The twilight of the 80s saw a raft of "body swap" movies--what temperature of the times that trend takes exactly is open to your own reading. There was the Two Coreys vehicle Dream a Little Dream, the Kirk Cameron/Dudley Moore dud Like Father Like Son, the similar son/father switcheroo Vice Versa starring everyone's favourites, Judge Reinhold and Fred Savage, and, finally, George Burn's final film, 18 Again! Big, the story of twelve year old pipsqueak Josh Baskin being granted his wish to be "big" by an unplugged carnival game, is the odd log out in this raft. These others slabs of dead wood mostly concern the personality of a rebellious soul being exchanged for the soul of some stuffed shirt and in the end both souls realize the value of one another's lifestyle. Big also stands out because, twenty-five years later, it's still watchable. It's good.
You can only get so far on a tank of nostalgia. No one's calling Big great cinema here, but for what it is, and for where it's situated, it's a rare corker. It stands out and stands up because it takes its absurd premise seriously. All body swap movies have that scene where the passenger sees themselves in the mirror and doesn't recognize the vessel. But beyond that initial forehead slap, the emotional effects of "the swap" become moot. However, Big spends some real time with the fear and loneliness attending Josh's transformation. Yes, there's silly string and inflatable dinosaurs and floor pianos to remind you that Josh is a child in a man's body, but there's also Josh scared for his life in a New York flophouse, terrified of the situation he's found himself in. And there's Mrs. Baskin believing that her son has been kidnapped by Tom Hanks, fearful that Tom Hanks is harming him. Even beyond the situational fear, there's the undercurrent of adult dread, of being ill-equipped--at whatever age, however big--for the real world. When Josh breaks it to Susan (Elizabeth Perkins) that he's really twelve, she parries with: "You think there isn't a frightened kid inside of me, too?"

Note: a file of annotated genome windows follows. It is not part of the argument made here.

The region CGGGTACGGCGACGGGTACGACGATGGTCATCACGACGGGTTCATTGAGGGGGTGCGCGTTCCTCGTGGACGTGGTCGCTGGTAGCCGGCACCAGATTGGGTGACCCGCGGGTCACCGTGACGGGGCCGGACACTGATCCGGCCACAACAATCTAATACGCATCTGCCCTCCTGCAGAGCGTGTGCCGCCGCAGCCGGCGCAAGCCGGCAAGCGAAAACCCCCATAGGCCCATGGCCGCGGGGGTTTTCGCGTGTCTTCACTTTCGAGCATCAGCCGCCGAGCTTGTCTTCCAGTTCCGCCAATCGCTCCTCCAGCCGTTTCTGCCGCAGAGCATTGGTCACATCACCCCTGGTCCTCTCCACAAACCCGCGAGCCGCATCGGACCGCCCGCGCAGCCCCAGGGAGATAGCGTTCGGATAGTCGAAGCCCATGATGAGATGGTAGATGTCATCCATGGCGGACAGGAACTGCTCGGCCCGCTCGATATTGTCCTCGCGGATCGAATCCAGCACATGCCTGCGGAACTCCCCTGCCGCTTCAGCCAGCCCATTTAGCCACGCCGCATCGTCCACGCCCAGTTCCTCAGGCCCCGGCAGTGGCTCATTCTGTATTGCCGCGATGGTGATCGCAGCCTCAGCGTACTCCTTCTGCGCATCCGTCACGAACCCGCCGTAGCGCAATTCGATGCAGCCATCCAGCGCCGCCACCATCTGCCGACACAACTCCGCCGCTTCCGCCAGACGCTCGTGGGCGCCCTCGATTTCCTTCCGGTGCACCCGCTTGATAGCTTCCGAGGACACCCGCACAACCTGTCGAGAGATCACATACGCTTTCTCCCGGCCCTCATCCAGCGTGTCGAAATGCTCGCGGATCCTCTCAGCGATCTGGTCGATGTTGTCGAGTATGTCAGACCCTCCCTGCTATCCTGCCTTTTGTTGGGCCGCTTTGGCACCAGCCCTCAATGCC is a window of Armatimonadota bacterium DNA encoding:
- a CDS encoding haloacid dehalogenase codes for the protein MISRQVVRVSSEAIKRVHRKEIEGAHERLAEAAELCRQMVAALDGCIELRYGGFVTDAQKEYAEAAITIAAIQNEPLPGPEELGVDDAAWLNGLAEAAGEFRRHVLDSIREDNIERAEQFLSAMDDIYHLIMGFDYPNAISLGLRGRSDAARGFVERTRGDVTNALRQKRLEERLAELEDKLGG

Of course, Big isn't really and won't be remembered for the current of fear of the adult world that runs through it. Hanks and Robert Loggia performing "Heart and Soul" on the giant floor piano in F.A.O. Schwartz. If we're not willing to call Big classic cinema, I think we can at least agree that that scene is classic. Hanks' floppiness and Loggia's initial debonairness that gives way to childish abandon alone elevates Big from the body swap dross it came up with. Director Penny Marshall, while not an auteur by any stretch of the imagination, but she's adept at making otherwise run-of-the-mill popular movies feel classic. It's that touch of class, I think, mixed with how serious it takes its absurdity, is why we still watch Big and probably wouldn't buy Dream a Little Dream for $2 from a box in a gas station.
And if we want to get really specific about it, I think the source of Big's indefatigable charm can be found with Josh belly down on his flophouse bed, watching TV and tonguing the filling out of Oreos. Hanks performs this bit of business where he's mindlessly flopping his foot behind him, brushing his toes against the wall. Eating the whites out of the Oreos is fish in a barrel when it comes to showing there's a kid in Tom Hank's body, but there's something so special and specific about Hanks' idle foot business that captures childhood and childishness perfectly. When it's at its best, Big doesn't just succeed at reminding you of your own childhood, but of childhood itself.
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